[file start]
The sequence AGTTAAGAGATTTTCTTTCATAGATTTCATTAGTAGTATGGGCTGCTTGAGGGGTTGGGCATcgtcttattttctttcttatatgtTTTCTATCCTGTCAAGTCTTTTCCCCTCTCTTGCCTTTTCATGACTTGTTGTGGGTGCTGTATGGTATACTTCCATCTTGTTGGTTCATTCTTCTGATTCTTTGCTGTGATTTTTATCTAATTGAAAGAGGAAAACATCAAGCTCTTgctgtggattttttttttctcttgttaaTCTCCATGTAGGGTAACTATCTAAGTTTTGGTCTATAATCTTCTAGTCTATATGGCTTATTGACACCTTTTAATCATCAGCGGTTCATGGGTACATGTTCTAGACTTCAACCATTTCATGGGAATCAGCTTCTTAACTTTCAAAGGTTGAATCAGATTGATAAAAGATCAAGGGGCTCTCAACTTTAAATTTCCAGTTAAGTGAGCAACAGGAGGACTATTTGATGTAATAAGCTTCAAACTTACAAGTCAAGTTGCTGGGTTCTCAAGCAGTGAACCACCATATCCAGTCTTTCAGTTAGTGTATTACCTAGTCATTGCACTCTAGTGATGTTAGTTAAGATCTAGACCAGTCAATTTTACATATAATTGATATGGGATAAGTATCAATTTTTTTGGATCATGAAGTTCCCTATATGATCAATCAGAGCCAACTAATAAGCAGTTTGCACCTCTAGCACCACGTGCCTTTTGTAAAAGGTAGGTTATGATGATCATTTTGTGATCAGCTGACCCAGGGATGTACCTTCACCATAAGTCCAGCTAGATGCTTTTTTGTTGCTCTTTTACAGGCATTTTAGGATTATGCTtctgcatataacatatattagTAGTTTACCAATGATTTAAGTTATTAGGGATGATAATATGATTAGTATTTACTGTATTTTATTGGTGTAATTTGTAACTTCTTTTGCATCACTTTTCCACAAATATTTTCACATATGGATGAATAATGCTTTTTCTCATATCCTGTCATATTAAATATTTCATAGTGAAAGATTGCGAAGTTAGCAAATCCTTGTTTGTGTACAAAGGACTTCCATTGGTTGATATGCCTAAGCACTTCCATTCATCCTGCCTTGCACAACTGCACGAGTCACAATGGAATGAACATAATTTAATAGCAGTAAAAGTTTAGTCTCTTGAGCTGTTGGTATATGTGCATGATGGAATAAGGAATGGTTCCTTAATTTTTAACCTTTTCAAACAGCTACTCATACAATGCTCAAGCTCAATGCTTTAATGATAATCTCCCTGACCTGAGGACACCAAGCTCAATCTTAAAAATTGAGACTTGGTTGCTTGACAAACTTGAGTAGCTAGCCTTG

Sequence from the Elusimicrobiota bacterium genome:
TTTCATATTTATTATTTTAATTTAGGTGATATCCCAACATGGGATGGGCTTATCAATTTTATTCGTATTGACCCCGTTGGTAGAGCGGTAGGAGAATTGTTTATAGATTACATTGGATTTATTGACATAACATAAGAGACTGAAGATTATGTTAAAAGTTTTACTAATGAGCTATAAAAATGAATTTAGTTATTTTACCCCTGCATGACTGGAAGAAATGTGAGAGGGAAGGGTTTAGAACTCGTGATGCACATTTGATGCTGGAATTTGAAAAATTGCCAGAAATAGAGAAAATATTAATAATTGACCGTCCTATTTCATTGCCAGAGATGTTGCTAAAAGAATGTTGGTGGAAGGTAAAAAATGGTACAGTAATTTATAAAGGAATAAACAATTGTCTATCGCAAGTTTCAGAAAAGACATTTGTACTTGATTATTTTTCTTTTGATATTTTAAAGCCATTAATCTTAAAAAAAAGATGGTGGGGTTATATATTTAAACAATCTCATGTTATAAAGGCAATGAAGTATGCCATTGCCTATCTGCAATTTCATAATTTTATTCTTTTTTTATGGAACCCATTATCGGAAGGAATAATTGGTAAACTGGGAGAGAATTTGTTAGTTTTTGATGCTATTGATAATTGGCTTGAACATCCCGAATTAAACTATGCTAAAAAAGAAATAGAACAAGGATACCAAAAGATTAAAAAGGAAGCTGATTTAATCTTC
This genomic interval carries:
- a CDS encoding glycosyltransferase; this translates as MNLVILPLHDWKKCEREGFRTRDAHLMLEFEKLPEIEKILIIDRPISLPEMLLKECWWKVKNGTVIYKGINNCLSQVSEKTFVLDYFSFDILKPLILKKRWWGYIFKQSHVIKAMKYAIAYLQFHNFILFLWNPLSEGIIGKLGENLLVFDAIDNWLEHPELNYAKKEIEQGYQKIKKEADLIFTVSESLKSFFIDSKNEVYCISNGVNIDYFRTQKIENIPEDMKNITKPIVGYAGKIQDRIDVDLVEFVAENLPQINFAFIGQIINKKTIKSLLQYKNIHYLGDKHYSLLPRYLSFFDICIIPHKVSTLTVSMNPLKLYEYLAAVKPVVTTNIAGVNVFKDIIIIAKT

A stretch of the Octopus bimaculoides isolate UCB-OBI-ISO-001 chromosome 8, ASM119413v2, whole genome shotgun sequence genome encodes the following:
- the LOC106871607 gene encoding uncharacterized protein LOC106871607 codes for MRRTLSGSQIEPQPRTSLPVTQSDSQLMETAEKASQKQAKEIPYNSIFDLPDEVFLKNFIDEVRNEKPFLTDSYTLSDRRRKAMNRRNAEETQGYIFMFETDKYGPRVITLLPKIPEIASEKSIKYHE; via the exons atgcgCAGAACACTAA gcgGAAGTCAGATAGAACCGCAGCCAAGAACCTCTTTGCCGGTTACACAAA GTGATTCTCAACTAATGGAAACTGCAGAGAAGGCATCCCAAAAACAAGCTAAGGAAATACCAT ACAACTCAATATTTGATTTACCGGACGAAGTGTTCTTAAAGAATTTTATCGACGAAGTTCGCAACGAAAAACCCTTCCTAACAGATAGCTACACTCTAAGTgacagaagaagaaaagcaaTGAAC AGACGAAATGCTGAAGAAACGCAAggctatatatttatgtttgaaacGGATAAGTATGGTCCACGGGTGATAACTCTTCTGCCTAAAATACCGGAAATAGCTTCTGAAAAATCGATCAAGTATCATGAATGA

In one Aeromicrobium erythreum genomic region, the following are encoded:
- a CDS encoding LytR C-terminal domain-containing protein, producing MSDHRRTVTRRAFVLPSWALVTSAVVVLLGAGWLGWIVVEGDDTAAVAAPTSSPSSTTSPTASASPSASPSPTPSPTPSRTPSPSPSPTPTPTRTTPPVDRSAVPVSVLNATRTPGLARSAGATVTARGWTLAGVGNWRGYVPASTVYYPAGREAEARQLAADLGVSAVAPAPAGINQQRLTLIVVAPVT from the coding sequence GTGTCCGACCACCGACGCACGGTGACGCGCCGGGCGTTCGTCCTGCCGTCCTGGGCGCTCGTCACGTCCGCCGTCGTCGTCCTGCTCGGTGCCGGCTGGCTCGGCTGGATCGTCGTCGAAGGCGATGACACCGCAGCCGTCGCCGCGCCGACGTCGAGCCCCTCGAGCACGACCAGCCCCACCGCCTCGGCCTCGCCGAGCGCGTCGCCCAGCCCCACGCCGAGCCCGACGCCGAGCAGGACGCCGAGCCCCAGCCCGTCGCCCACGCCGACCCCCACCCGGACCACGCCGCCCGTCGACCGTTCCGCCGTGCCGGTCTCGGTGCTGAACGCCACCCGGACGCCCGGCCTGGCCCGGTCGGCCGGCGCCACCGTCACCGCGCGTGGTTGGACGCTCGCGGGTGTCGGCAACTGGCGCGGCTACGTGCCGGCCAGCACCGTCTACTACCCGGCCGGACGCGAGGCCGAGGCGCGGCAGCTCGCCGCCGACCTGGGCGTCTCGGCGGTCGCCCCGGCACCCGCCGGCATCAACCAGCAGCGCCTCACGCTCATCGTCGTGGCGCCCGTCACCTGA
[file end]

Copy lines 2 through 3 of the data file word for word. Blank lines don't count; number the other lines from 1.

Sequence from the Elusimicrobiota bacterium genome:
TTTCATATTTATTATTTTAATTTAGGTGATATCCCAACATGGGATGGGCTTATCAATTTTATTCGTATTGACCCCGTTGGTAGAGCGGTAGGAGAATTGTTTATAGATTACATTGGATTTATTGACATAACATAAGAGACTGAAGATTATGTTAAAAGTTTTACTAATGAGCTATAAAAATGAATTTAGTTATTTTACCCCTGCATGACTGGAAGAAATGTGAGAGGGAAGGGTTTAGAACTCGTGATGCACATTTGATGCTGGAATTTGAAAAATTGCCAGAAATAGAGAAAATATTAATAATTGACCGTCCTATTTCATTGCCAGAGATGTTGCTAAAAGAATGTTGGTGGAAGGTAAAAAATGGTACAGTAATTTATAAAGGAATAAACAATTGTCTATCGCAAGTTTCAGAAAAGACATTTGTACTTGATTATTTTTCTTTTGATATTTTAAAGCCATTAATCTTAAAAAAAAGATGGTGGGGTTATATATTTAAACAATCTCATGTTATAAAGGCAATGAAGTATGCCATTGCCTATCTGCAATTTCATAATTTTATTCTTTTTTTATGGAACCCATTATCGGAAGGAATAATTGGTAAACTGGGAGAGAATTTGTTAGTTTTTGATGCTATTGATAATTGGCTTGAACATCCCGAATTAAACTATGCTAAAAAAGAAATAGAACAAGGATACCAAAAGATTAAAAAGGAAGCTGATTTAATCTTC